Contractors are subject to UK laws and business legislation, just like any other small business. However, some legislation is particularly important for contractors. This is because the rules target the contract sector specifically, or contractors are affected disproportionately.
Here are nine key laws and sets of rules affecting contractors:
IR35 (Intermediaries Legislation)
Often dubbed as the ‘contractor tax’, IR35 is a tax law formally known as the Intermediaries Legislation. Introduced in 1999, it is designed to tackle the underpayment of tax caused by ‘disguised employment’ and it is enforced by HMRC.
If a worker is deemed to have all the characteristics of an employee by HMRC applying specific tests of employment, then the worker is caught by the legislation. They then have to pay income tax and National Insurance Contributions (NICs) as if they were an employee, although they do not qualify for employment rights.
Managed Services Company (MSC) legislation
The Managed Service Company (MSC) legislation is designed to remove the tax advantages of using what is known as a ‘managed service company’, or MSC. This type of company was popular before the law came into force in 2007 because contractors could enjoy the tax saving benefits of a low salary and high dividends from a limited company without the responsibility of actually managing it.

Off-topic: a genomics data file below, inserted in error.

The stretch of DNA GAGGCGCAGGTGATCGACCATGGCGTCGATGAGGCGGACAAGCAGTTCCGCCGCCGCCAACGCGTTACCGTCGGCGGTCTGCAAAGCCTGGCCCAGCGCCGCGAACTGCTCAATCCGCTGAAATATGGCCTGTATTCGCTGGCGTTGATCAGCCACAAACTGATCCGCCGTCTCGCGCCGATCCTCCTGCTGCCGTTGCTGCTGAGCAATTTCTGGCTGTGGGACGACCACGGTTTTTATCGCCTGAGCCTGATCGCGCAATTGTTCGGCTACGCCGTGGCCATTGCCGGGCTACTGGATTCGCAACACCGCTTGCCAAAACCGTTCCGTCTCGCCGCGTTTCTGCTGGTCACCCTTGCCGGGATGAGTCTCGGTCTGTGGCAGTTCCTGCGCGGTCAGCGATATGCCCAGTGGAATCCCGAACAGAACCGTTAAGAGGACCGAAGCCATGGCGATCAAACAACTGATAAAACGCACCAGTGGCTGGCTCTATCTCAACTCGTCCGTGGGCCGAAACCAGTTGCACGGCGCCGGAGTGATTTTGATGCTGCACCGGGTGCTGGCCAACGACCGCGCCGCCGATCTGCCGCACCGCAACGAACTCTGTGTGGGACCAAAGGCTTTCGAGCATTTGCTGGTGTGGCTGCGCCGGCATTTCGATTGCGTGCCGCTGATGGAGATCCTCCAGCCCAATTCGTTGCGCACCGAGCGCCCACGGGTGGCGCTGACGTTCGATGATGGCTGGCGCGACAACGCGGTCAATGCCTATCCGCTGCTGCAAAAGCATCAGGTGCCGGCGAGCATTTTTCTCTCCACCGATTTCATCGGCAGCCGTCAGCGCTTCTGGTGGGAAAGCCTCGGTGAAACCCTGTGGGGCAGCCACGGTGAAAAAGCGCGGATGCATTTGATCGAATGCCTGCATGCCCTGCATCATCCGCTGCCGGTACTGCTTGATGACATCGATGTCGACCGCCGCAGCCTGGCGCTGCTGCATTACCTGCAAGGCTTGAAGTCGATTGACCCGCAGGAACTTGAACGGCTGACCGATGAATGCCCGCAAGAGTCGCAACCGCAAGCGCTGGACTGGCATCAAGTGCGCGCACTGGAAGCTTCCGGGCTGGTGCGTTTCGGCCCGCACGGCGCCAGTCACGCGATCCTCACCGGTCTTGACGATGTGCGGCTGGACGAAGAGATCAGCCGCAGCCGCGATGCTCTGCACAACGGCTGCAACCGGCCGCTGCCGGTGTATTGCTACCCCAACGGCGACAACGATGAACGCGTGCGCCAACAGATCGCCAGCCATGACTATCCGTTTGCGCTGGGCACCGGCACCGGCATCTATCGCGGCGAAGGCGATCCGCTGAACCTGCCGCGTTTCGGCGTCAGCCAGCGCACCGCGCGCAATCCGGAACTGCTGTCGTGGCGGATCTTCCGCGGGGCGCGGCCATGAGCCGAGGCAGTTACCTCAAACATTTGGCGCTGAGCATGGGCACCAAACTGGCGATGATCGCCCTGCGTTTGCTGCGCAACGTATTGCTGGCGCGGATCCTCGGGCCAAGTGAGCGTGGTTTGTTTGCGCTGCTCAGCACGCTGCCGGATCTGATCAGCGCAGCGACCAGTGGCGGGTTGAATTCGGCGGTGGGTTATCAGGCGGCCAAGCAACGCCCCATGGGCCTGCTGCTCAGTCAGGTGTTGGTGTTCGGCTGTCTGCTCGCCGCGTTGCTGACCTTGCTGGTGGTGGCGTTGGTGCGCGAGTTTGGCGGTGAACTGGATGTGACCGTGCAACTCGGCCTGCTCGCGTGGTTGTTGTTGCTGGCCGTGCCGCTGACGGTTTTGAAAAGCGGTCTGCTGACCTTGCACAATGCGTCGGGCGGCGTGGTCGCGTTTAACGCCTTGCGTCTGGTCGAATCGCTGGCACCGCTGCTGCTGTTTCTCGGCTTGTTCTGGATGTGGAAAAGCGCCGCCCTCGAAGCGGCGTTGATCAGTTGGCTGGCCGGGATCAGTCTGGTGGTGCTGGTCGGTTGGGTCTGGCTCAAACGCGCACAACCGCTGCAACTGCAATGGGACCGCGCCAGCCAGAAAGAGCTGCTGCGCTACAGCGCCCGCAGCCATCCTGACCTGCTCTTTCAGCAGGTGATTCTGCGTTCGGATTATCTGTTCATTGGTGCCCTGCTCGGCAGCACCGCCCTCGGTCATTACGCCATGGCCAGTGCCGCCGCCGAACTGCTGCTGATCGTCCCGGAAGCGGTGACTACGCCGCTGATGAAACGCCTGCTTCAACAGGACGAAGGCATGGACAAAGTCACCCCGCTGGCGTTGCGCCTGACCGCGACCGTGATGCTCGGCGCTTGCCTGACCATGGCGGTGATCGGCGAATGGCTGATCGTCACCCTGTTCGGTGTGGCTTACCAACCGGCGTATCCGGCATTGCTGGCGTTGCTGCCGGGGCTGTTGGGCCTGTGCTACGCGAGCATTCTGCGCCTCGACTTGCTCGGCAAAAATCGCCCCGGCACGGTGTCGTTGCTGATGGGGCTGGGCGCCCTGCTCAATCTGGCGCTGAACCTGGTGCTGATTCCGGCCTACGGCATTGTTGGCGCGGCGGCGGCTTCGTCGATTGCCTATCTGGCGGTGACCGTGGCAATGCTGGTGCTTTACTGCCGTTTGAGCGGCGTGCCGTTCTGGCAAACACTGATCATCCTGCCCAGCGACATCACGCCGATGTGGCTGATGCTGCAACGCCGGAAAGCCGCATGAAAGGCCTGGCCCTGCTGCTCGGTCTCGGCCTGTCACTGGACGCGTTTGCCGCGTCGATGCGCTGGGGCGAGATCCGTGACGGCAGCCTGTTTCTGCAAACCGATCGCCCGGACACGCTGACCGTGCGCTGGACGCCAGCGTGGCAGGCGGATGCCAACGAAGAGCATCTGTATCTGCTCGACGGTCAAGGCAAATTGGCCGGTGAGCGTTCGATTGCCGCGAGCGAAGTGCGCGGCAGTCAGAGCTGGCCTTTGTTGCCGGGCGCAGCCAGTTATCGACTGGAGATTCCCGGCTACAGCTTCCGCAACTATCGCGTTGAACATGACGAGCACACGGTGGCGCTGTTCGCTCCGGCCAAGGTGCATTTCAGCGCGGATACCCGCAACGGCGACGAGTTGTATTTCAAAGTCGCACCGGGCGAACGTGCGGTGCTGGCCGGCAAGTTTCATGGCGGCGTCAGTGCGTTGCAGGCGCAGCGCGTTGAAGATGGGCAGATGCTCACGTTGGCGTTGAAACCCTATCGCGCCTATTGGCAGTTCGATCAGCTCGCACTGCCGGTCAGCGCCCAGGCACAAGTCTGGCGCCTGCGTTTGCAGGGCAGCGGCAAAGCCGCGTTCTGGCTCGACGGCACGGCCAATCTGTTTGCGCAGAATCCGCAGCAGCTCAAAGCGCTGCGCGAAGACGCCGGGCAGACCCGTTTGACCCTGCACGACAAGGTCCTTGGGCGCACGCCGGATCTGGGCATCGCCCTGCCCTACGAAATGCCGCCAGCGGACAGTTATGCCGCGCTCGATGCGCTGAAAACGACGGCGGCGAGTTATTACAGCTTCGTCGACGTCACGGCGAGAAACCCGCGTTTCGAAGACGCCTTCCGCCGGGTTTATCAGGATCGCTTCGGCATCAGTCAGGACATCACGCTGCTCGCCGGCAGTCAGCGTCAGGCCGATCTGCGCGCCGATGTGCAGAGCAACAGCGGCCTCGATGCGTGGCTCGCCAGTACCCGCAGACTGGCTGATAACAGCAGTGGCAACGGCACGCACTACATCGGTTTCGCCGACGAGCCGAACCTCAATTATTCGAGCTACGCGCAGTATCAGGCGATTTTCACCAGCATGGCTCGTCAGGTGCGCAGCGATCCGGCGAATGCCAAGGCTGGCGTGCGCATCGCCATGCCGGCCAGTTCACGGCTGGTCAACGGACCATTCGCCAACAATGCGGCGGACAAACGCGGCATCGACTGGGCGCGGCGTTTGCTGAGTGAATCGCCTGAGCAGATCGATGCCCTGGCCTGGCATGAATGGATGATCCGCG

The MSC legislation requires any worker deemed by HMRC to be using an MSC, or a service provider that operates like an MSC, to pay income tax and NICs as if they were an employee.
Agency Workers Regulations (AWR)
Introduced in October 2011, the Agency Workers Regulations (AWR) are designed to ensure that agency workers receive the same conditions and pay that permanent employees enjoy. Some provisions come into force on day one and most others, such as equal pay, take effect after 12 weeks.
They only apply if an agency is involved – contractors working direct for the client are out of scope. Limited company contractors are also not within the scope of the legislation, even if an agency is involved. However, umbrella company contractors are in scope. Service providers typically offer umbrella contractors pay between assignments (also known as the Swedish Derogation model) or matched permanent pay solutions.
The Conduct Regs, or to give them their full title The Conduct of Employment Agencies and Employment Businesses Regulations 2003, are designed to ensure contractor recruiters are delivering minimum standards of service to contractors and their clients.
However, one of the first requests an agency will ask of a limited company contractor is that they formally opt out of the regulations, so agencies do not actually have to comply with some of the more onerous requirements. The regulations are also designed to apply to contractors who are ‘controlled’ by their client, so there is a strong argument to suggest that genuine contractors should opt out anyway.
Onshore Employment Intermediaries: False Self-Employment legislation
The False Self-Employment legislation does not actually target limited company and umbrella company contractors. It is tax legislation designed to tackle perceived abuses by self-employed sole traders within the construction sector.
It says that employment intermediaries, such as agencies, must deduct income tax and NICs via Pay As You Earn (PAYE) from gross pay unless it can be proved that the worker is not under the supervision, direction and control (SDC) of the client.